Peter Philips was born in c. 1561 and was a chorister at St. Paul's Cathedral, London. In 1582 he left England, like many others at this time, 'pour Ia foy Catholique'. He spent the following eight years in various European countries, including three years in Rome, developing his musical experience before settling in Antwerp in 1590. In 1597 he took up an appointment as organist in the Royal Chapel in Brussels, and he remained in this post until his death in 1628. Philips' large output, much of it published in his day, includes motets, madrigals, keyboard and instrumental works.
The first of his two major published collections of motets, the Cantiones Sacrce (1612), consists of 67 five-part pieces. The second, the Cantiones Sacrce Octonis Vocibus (1613), comprises 30 eight-part works. Both sets ran to second editions, a decade or so later, which included sparsely figured Basso Continuo parts- an indication that, despite the innately conservative style of the motets, Philips was responding to new trends at this time. The Basso Continuo, added to the second (1625) edition of the 1613 set, has not been included in this edition.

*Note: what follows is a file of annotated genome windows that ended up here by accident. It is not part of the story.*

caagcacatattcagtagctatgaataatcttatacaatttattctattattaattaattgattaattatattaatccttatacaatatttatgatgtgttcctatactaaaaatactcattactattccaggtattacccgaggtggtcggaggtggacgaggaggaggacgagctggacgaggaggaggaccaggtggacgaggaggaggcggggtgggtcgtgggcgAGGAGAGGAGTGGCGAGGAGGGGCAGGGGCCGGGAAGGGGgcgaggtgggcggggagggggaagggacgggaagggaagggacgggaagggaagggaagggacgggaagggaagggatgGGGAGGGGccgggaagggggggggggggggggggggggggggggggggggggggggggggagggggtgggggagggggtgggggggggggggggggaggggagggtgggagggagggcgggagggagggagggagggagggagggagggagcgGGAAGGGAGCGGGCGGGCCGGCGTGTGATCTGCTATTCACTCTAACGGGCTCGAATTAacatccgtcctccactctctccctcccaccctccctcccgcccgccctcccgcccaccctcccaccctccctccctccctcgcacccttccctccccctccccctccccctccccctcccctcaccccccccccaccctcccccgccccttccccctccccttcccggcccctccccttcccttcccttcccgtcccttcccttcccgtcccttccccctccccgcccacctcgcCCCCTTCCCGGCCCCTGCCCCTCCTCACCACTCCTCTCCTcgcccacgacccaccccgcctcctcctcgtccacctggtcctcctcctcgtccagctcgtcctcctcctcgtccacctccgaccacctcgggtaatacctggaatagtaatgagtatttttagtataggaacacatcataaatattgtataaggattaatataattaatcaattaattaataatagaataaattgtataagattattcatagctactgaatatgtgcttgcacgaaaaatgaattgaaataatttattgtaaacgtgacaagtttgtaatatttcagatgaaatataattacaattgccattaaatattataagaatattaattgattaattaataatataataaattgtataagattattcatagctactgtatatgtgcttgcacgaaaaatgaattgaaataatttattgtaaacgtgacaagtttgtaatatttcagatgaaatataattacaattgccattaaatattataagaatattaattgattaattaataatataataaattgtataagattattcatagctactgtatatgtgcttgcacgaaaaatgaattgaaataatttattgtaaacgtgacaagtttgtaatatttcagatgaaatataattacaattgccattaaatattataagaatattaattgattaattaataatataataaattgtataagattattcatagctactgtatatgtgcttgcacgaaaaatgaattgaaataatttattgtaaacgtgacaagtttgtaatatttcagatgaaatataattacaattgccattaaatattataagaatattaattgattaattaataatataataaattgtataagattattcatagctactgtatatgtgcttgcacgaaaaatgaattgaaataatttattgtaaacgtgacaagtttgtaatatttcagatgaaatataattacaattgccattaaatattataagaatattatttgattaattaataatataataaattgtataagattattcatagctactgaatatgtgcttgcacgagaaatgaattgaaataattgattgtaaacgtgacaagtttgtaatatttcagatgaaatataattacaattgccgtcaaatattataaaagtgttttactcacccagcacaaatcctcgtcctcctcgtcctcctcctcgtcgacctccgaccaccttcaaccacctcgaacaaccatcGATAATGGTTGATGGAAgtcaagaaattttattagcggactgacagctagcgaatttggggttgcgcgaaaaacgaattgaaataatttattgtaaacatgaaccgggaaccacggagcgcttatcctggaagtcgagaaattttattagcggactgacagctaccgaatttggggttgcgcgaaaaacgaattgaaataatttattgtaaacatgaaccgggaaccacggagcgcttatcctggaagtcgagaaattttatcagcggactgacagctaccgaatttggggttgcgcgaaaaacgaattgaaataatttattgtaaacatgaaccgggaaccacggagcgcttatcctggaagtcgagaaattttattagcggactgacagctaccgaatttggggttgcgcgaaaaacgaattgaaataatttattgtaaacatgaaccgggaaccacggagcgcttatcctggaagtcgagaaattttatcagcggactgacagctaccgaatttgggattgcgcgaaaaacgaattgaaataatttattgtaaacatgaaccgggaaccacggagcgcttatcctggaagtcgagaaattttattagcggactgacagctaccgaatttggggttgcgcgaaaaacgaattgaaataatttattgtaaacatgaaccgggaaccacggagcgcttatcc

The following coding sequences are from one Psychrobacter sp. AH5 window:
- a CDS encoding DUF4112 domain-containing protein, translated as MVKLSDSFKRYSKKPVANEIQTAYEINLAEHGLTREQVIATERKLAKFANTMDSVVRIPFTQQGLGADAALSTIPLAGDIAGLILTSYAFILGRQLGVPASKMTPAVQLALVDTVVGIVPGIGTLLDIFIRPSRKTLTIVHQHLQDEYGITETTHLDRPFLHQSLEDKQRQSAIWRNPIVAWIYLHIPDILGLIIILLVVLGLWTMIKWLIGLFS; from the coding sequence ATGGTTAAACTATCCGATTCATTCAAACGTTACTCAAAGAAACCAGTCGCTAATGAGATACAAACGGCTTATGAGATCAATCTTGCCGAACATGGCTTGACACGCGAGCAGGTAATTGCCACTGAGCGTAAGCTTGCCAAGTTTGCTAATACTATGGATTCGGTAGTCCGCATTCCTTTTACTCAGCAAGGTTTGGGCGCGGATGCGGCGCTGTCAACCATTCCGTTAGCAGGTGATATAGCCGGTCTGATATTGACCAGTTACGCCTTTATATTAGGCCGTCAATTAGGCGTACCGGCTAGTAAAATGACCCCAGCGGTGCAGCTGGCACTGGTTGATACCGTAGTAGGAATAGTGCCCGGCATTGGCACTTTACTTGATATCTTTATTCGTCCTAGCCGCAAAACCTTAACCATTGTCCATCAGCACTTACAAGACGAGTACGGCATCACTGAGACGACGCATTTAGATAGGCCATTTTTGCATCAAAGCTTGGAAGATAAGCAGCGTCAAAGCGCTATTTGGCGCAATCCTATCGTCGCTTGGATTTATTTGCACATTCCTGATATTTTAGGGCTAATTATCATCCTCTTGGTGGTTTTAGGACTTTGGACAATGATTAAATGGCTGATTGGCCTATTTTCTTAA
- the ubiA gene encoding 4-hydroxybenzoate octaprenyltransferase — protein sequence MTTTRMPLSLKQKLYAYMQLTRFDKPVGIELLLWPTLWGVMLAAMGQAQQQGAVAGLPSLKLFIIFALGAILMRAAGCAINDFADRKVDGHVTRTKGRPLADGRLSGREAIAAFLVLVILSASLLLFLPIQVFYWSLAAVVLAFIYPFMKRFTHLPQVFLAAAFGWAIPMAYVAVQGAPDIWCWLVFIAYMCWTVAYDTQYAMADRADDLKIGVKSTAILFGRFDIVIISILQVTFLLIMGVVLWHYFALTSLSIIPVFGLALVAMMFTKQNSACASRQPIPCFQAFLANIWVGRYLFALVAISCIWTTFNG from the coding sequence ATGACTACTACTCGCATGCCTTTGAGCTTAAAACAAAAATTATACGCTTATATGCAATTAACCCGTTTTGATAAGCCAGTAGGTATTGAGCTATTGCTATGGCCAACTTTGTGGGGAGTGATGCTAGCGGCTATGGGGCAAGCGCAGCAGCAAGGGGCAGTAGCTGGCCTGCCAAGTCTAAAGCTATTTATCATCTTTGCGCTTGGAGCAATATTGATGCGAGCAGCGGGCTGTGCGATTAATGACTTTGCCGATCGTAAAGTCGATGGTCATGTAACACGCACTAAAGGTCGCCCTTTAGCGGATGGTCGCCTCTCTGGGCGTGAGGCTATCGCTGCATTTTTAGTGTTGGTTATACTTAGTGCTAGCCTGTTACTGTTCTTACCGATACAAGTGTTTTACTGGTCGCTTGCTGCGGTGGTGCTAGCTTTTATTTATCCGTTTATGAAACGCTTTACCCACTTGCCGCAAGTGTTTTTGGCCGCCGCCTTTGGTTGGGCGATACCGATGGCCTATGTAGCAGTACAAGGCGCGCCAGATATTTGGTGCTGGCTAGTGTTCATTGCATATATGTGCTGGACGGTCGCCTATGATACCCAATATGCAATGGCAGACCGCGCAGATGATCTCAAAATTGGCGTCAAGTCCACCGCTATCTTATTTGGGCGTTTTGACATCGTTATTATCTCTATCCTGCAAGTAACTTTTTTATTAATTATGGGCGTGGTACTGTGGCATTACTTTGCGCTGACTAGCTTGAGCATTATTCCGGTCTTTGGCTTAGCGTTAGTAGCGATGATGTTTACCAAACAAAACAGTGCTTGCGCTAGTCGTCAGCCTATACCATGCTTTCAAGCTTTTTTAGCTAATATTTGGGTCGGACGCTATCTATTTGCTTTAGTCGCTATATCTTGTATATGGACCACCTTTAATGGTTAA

The two motet collections essentially reflect the late sixteenth-century contrapuntal style while also including newer elements, notably contrasting homophonic passages and a keen sense of expressiveness and imagination. Benedicta sit sancta Trinitas recalls the restrained double-choir works which Philips encountered in Rome rather than the flamboyant polychoral pieces of the Venetian School with their abrupt changes of mood. The doubling of voices by cornetts and sackbuts and trombones, especially on festive occasions, was quite common in the early seventeenth century both in Venice and elsewhere in Europe, and such players were available in the Archducal Chapel when Philips served there. However, on a more routine basis the motets would have been performed a cappella.